A balanced incomplete block design (BIBD), the most commonly used designs by far for BWS object cases, was used to construct our choice tasks [26]. BIBD is the optimal way to create a design in which every attribute level (factor) is equally replicated and appears within the block (choice tasks) with every other attribute level (factor) an equal number of times [27]. The BIBD ensures equal probabilities of selecting factors. The details of the BIBD methodology could be found anywhere [26]. Table 2 shows that, in this study, there was a total of 13 choice tasks, each with four factors. For each choice task, a brief introduction of the study and description of included factors was provided. An example of the choice task is shown in Fig. 1. The respondents were asked to select a most important and a least important factor that could promote the implementation of SDM in the clinical practice from their perspective. All the respondents had to complete 13 choice tasks in total. Overall, 26 choices were made by each respondent.

Table 2 Experimental design
Fig. 1
figure 1

Example of the choice task

Currently, the optimal sample size for conducting a BWS study is inconclusive. Lancsar and Louviere proposed that more than 20 respondents per questionnaire version would estimate reliable models [28]. Meanwhile, the latest review reported that sample sizes using in the BWS object case studies ranged from 15 to 803, with a median sample size of 175. Additionally, a trend in decreasing sample size was observed [22]. Therefore, in this study, we chose to obtain a minimum convenience sample of 500 individuals.

Data collection

With the assistance of the tutors in each university, data were collected though an online surveying platform from June to August in 2019. All the students, both undergraduate and postgraduate, from the targeted universities received a recruitment message that included a brief description of the study’s purpose, the basic concepts and mechanics of BWS and a hyperlink to the online questionnaire. The questionnaire had three parts: an informed consent, questions about the respondents’ characteristics (sex, age, studying programme, degree level, experience of employment and etc.), and the BWS questions. Students who submitted completed questionnaires were entered into a raffle to win a prize (RMB 2.5 on average (about USD 0.15). The institutional review board of the second clinical school of Guangzhou Medical University (No. 2019-ks-08) approved the study protocol and informed consent.

Statistical analysis

We analysed BWS response data in two ways. Count analysis was conducted to examine the choice frequency. The best-worst scaling score (BW score) was calculated as the number of times a factor was selected as the ‘most’ important minus the number of times that factor was selected as the ‘least’ important for each of the 13 factors. A positive BW score indicated the factor was chosen more often as ‘most’ than as ‘least’ important and a negative BW score indicated the reverse [29]. Scaled BW score was reported based on Uy et al.’s method, that is, it was computed by the square root of the total best score divided by the total worst score for each factor. The scaled BW score indicated the choice probability relative to the most important factor [30]. The mean BW score was also reported, which was calculated by the total BW score divided by the number of respondents who responded to that factor. All the BWS questions were pre-defined as compulsory in the online survey, thus, no missing data needed to be imputed in our analysis.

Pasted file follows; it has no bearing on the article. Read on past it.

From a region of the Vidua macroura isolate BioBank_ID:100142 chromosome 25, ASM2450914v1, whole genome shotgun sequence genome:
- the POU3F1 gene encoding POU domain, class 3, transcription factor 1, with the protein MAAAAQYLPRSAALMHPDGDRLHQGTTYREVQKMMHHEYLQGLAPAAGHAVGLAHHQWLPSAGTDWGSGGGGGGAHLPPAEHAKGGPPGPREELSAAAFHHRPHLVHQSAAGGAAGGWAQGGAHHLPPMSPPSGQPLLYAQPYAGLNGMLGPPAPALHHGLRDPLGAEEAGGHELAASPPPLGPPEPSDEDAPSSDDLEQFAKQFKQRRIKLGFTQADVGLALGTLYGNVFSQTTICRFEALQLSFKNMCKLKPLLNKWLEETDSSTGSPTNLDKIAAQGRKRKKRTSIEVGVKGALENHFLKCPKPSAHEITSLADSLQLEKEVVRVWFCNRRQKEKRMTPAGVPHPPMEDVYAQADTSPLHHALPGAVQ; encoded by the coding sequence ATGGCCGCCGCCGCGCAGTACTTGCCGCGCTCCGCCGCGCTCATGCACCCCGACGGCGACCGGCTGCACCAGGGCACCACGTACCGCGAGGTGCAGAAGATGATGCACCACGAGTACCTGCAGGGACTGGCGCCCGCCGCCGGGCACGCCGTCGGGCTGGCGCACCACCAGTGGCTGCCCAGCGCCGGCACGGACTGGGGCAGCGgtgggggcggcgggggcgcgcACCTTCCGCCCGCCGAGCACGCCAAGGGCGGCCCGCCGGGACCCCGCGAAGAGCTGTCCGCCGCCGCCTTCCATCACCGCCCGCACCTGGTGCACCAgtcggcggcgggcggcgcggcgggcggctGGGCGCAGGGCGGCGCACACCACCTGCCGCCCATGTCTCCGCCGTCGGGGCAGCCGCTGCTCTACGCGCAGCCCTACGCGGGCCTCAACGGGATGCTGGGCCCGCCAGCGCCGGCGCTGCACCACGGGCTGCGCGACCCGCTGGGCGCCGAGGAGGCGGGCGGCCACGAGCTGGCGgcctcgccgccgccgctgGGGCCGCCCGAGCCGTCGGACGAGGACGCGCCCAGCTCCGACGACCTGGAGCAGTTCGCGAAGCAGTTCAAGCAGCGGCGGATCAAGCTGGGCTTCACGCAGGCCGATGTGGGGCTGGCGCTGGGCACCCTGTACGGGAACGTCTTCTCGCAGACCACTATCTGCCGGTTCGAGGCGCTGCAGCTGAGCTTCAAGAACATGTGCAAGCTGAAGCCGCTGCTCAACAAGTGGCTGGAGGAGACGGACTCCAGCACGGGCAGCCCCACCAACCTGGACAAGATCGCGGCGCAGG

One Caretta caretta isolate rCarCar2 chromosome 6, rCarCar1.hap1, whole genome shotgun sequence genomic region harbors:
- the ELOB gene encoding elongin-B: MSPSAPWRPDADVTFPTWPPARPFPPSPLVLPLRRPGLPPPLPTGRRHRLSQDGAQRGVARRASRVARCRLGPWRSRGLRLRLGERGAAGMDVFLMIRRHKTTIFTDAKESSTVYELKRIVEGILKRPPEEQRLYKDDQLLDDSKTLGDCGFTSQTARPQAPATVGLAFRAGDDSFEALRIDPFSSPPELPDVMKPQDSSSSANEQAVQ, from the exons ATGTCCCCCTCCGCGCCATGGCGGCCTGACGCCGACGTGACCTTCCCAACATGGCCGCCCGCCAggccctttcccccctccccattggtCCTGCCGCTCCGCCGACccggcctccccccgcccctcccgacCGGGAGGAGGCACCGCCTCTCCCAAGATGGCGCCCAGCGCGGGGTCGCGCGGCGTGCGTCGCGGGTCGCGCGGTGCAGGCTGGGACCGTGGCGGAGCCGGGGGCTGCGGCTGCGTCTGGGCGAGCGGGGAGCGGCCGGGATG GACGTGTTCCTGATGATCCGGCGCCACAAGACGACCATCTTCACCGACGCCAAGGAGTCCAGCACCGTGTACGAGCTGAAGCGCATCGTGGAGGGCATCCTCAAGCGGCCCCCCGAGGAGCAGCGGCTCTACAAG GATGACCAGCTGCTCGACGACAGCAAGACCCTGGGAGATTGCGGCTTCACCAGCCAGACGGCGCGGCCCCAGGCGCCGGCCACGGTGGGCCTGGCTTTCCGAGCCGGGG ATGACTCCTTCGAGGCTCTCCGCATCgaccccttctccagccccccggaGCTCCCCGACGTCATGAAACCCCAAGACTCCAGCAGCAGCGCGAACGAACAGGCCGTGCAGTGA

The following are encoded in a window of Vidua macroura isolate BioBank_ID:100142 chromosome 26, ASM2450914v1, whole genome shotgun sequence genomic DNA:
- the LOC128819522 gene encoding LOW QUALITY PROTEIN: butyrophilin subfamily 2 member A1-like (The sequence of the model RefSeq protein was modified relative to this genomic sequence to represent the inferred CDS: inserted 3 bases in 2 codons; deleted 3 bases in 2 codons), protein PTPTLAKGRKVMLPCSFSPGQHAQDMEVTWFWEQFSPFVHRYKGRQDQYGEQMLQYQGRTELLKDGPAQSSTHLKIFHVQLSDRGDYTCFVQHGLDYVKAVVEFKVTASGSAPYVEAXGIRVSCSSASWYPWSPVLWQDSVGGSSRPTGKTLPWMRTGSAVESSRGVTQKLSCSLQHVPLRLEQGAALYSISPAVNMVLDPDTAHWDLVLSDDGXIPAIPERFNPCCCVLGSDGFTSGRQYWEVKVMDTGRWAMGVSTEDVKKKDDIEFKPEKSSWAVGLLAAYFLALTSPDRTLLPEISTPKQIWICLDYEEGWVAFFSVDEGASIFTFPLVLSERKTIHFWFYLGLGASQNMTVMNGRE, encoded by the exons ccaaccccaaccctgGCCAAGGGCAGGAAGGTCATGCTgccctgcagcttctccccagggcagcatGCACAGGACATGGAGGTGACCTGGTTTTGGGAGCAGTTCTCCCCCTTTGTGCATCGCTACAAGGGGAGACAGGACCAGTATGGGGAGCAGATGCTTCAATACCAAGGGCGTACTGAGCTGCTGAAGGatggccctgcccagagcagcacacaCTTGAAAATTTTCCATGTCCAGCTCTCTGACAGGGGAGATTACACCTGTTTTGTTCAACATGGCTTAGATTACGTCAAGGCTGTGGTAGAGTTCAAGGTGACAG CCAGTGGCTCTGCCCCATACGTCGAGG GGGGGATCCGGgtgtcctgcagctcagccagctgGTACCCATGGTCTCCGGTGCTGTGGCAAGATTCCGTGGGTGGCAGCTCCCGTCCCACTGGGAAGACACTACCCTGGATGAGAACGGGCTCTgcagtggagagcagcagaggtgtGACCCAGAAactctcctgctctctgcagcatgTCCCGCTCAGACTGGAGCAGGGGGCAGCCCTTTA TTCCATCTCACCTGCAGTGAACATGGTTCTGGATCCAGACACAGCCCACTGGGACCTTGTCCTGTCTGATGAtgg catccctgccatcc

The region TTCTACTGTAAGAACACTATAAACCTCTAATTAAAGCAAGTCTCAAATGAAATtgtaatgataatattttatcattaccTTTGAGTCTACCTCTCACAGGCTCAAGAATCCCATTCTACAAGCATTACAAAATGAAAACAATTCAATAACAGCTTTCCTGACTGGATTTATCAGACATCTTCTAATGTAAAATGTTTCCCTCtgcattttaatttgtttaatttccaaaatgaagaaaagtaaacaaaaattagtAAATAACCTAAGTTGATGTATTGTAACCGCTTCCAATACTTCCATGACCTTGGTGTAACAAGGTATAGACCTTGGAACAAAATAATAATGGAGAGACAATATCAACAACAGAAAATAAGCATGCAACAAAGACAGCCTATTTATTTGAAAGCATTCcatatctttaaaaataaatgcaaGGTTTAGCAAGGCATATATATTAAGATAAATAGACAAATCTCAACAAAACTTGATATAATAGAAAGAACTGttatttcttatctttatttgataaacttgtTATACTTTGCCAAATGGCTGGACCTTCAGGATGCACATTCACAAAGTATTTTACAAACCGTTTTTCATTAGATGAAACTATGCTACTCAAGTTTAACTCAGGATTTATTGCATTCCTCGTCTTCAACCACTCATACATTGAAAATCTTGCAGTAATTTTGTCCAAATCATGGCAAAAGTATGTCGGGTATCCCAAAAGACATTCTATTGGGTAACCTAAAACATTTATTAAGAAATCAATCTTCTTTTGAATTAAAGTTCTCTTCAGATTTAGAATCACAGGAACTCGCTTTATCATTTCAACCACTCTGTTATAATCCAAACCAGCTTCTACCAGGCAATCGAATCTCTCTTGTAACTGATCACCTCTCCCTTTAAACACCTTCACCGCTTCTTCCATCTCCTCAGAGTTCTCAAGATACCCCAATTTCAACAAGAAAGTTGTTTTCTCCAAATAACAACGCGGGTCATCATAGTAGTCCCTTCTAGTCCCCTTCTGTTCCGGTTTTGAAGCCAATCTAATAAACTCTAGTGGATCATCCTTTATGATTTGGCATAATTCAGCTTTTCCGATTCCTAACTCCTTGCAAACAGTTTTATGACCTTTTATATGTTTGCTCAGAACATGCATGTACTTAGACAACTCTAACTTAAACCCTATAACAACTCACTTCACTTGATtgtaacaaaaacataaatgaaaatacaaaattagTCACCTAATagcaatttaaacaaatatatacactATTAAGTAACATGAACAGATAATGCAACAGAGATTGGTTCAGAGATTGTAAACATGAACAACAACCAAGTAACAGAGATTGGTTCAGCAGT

Multinomial logit analysis (MNL) and mixed logit model (MXL), which incorporate the logit procedure (where each factor has dual coding, best = 1 if the factor is chosen as most important, and best = 0 if otherwise; meanwhile, and worst = 1 if the factor is chosen as least important, and worst = 0 if otherwise), were used to estimate propensity scores capturing the probability that a factor was present in a specific combination of factors [31]. The equation presents the relationship between the difference in utility between the best and worst (\( {U}_{diff}^i \) on the latent utility scale) for choice task i (i = 1, 2, 3 … 13), and the 13 independent variables (factors). The standard MNL and MXL function links the observed discrete choice (0 or 1) with the estimated latent utility [32].

$$ {U}_{diff}^i={\beta}_{MC}{D}_{MC}^i+{\beta}_{PC}{D}_{PC}^i+{\beta}_{MI}{D}_{MI}^i+{\beta}_{TR}{D}_{TR}^i+ $$
$$ {\beta}_{HE}{D}_{HE}^i+{\beta}_{DA}{D}_{DA}^i+{\beta}_{NP}{D}_{NP}^i+{\beta}_{AS}{D}_{AS}^i+ $$
$$ {\beta}_{AF}{D}_{AF}^i+{\beta}_{FI}{D}_{FI}^i+{\beta}_{CP}{D}_{CP}^i+{\beta}_{CS}{D}_{CS}^i+{\beta}_{ST}{D}_{ST}^i+{\varepsilon}^i $$

For MNL analysis, a coefficient was calculated on every factor reflecting the relative preference of that factor compared to other factors [31]. Odds ratios were also provided to facilitate the explanations of the importance of SDM-related factors. MXL was used to assess the preference heterogeneity. The MXL assumed that the parameters varied across individuals, and, therefore, accounted for the sample’s heterogeneity [28]. Along with the coefficients, the MXL model generated a standard deviation statistic on each factor to indicate the unexplained variation around the mean. Standard deviation terms significantly different from zero indicated significant heterogeneity. One-way analysis of variance (ANOVA) was used to conduct a heterogeneity analysis to assess the difference of BWS scores between different subgroups of respondents (three analyses were conducted on the basis of respondents’ gender [male vs. female], degree level [undergraduate vs. postgraduate] and experience as a patient [with vs. without]). The R statistical program (R foundation, Austria) was used to design the BWS survey and perform all of the statistical tests. Statistical significance was determined by p-values ≤0.05.